Acting Like a Strudel- Gene Wilder's 'Mock Strudel' from the Celebrity Kosher Cookbook

Jewish immigrants and their descendants have been a big part of American entertainment, from the Lower East Side’s Yiddish theaters that begat vaudeville comedians, to the birth of Hollywood which included Jewish Americans from studio owners to writersMarilyn Hall, editor and compiler of the Celebrity Kosher Cookbook: A Sentimental Journey with Food, Mothers, and Memoriespaired the food memories of Jewish celebrities with their family recipes. “All gave us a slice of their lives and with it a moment of very personal history,” she wrote about her 1975 cookbook.

“Their mothers and grandmothers come through in vivid glimpses – the newcomers to this land ,” Hall said of the stories shared by celebrities like comedian Red Buttons and Rat Pack member Sammy David Jr., who shared a recipe for collard greens cooked with “flanken,” fatty beef, instead of pork. For the book, the test kitchen standardized measurements and ingredients, but admitted that no one recipe can be perfect when matched with memory. “We have no nostalgic memory of that kitchen, that mother using deft fingers and equipment peculiar to her.”

Two members of the original Star Trek cast submitted recipes to the book. William Shatner shared his recipe for Matzo Kneidlach and recounted the first time he ate horseradish at Passover when he was five or six. Leonard Nimoy recalled his family’s Pickled Herring recipes, while reminiscing about his childhood growing up in Boston. He remembered his mother and grandmother preparing meals as a way to show love, but his phrasing “When one meal was finished, the next was in preparation” can also remind us of the unrelenting labor of caring for a home and family. The first time he made his family’s herring – with onion, vinegar, sour cream, and a few tablespoons of sugar – he thought it wasn’t as good as his mother’s. What was missing, he decided, was his mother's touch. “However, everybody loved my herring – especially my mother. She felt that hers had always been good but what it needed was my touch.”

Director Carl Reiner remembered the delicacy of leftover latkes kept warm on a steam heat radiator, the potatoes green by the time dinner rolled around. Comedian Joan Rivers admitted to not being much of a cook, saying the joke in her household when her daughter was growing up was: “Eat some more, kid. It’s good. Mommy didn’t make it.” But Rivers shared her decidedly un-kashrut recipe for Pears and Caviar, poached pear halves with a generous mound of caviar scooped on top.

But my favorite story came from actor Gene Wilder:

“When I was seven years old I had a passion for strudel that exceeded my interest in most other things in life. It wasn’t all strudel I loved – only my Bubby’s and her cousin’s (both ladies came over from Russia in 1911) … One particular day I went to visit my grandmother … to my surprise my grandmother was in the process of making a fresh batch.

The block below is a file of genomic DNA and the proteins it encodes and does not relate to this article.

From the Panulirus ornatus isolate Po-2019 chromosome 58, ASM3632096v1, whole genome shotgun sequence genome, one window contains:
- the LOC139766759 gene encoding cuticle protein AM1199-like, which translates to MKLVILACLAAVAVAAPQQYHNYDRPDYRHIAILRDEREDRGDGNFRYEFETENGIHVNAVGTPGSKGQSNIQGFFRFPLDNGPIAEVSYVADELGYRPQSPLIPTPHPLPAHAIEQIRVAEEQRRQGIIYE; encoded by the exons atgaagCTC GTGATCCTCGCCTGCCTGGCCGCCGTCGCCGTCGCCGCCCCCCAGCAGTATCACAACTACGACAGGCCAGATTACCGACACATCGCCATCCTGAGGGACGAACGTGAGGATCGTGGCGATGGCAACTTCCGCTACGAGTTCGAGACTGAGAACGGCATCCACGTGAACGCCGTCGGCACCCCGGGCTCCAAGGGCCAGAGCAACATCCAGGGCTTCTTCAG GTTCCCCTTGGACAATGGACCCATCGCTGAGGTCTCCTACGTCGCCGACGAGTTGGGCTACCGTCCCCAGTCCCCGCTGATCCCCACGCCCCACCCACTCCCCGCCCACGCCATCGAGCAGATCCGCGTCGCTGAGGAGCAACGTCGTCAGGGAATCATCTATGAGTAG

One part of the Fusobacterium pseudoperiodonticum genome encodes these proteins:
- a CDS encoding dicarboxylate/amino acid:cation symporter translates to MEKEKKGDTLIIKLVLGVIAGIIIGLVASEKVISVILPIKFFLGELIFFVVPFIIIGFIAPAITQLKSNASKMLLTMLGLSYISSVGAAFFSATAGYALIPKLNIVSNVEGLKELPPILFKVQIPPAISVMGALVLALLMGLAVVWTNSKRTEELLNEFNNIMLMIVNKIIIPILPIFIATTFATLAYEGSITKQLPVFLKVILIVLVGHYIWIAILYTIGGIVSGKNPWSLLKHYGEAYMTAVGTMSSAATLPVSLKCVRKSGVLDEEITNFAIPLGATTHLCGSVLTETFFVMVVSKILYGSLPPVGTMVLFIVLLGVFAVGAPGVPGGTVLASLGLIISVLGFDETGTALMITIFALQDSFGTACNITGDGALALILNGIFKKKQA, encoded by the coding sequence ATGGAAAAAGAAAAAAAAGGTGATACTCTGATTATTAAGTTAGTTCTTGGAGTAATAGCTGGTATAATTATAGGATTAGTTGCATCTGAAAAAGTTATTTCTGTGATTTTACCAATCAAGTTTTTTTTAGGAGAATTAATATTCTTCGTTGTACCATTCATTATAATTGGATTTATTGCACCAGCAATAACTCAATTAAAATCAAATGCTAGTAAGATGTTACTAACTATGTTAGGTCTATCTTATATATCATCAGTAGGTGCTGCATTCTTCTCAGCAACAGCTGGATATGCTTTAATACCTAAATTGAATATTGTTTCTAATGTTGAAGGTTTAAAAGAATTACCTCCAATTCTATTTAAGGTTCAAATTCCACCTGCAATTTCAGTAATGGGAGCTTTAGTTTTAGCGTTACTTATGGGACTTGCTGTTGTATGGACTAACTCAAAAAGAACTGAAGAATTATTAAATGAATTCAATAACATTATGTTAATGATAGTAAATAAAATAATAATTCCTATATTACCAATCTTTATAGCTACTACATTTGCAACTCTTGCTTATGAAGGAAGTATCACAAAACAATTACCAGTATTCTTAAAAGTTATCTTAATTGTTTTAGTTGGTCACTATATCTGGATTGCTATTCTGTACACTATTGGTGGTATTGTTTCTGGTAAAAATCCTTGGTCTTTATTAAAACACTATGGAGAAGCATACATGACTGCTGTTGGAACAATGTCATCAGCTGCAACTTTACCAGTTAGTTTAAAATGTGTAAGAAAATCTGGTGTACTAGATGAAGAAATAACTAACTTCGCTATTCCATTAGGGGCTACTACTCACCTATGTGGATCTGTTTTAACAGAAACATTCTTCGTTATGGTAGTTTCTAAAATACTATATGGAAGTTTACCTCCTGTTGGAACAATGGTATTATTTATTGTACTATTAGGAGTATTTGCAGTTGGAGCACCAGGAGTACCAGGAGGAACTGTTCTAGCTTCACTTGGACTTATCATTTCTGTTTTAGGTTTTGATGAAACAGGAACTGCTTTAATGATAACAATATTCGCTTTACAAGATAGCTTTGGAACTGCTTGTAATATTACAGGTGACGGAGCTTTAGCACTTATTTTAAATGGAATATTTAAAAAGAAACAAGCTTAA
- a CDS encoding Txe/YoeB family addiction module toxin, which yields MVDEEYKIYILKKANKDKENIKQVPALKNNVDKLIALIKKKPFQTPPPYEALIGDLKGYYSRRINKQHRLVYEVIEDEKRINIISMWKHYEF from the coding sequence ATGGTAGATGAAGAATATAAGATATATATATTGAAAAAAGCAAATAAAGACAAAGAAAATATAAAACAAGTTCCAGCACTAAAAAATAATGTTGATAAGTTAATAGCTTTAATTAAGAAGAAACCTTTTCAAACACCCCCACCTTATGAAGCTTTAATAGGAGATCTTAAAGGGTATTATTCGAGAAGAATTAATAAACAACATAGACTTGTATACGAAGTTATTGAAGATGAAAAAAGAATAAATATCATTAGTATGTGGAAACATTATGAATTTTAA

I pulled up a stool and watched her as she finished rolling the dough. … An hour later, I came bursting into my own mother’s kitchen, crying ‘Mama! Mama! I know how to make strudel.’

‘What are you talking about?’ she said.

‘I can make strudel,’ I answered very confidently.

‘How do you do it?’ she asked.

‘Simple,’ I said. ‘First throw in all those things in to the dough, then you roll it around just like this’ – and I made circles with my extended arms – ‘then you take a seven-inch butcher’s knife and cut the dough at this angle’ – I showed her exactly which angle I meant – ‘and then you put it in the oven at 350.’"

 

Rather than the delicate and complicated task of making real strudel, Wilder (or the cookbook’s editor, it’s unclear) offered this recipe for Mock Strudel. Although it lacks the flaky layers of the real thing, it is a satisfying sweet that take hardly any work, and barely any skill.

 

Mock Strudel

From the Celebrity Kosher Cookbook: A Sentimental Journey with Food, Mothers, and Memories, 1975.

This recipe takes two days to make; the sticky dough needs to be chilled overnight. I experimented with three different filling combinations: apple butter, dates, and almonds; my mother’s homemade black raspberry jam and almonds; and homemade pineapple jam, dates, and shredded coconut. The coconut gets a little toasted and really is a tasty touch.

 

Dough:

½ pound (two sticks) unsalted butter

2 tablespoons sugar

2 eggs

½ pint (1 cup) sour cream

2 ¼ cups flour

 

Filling:

Jam

Dates, chopped

Nuts, chopped

Raisins

Turkish Delight, chopped (optional)

Shredded sweetened coconut (optional)

 

Directions:

  1. In a stand mixer on medium-high speed, cream butter and sugar until light and fluffy. Add eggs and sour cream; mix well. With mixer on low, gradually add flour until just mixed. Chill dough in refrigerator 8-12 hours.

  1. Preheat oven to 350 degrees. Divide dough into three parts. Roll out each part ¼ inch thick on a lightly floured board into a rough rectangle. You may want to flip the dough several times to prevent it from sticking to the surface.  

  1. Spread with jam, dates, nuts, raisins, or any filling you like. Roll like jelly rolls.

  1.  Bake on a parchment-lined baking sheet 45 minutes to 1 hour, until top is evenly browned and you can hear the filling bubbling.

  1. Allow to cool on the baking sheet for 20 minutes. Cut in 1-inch slices while warm.

 

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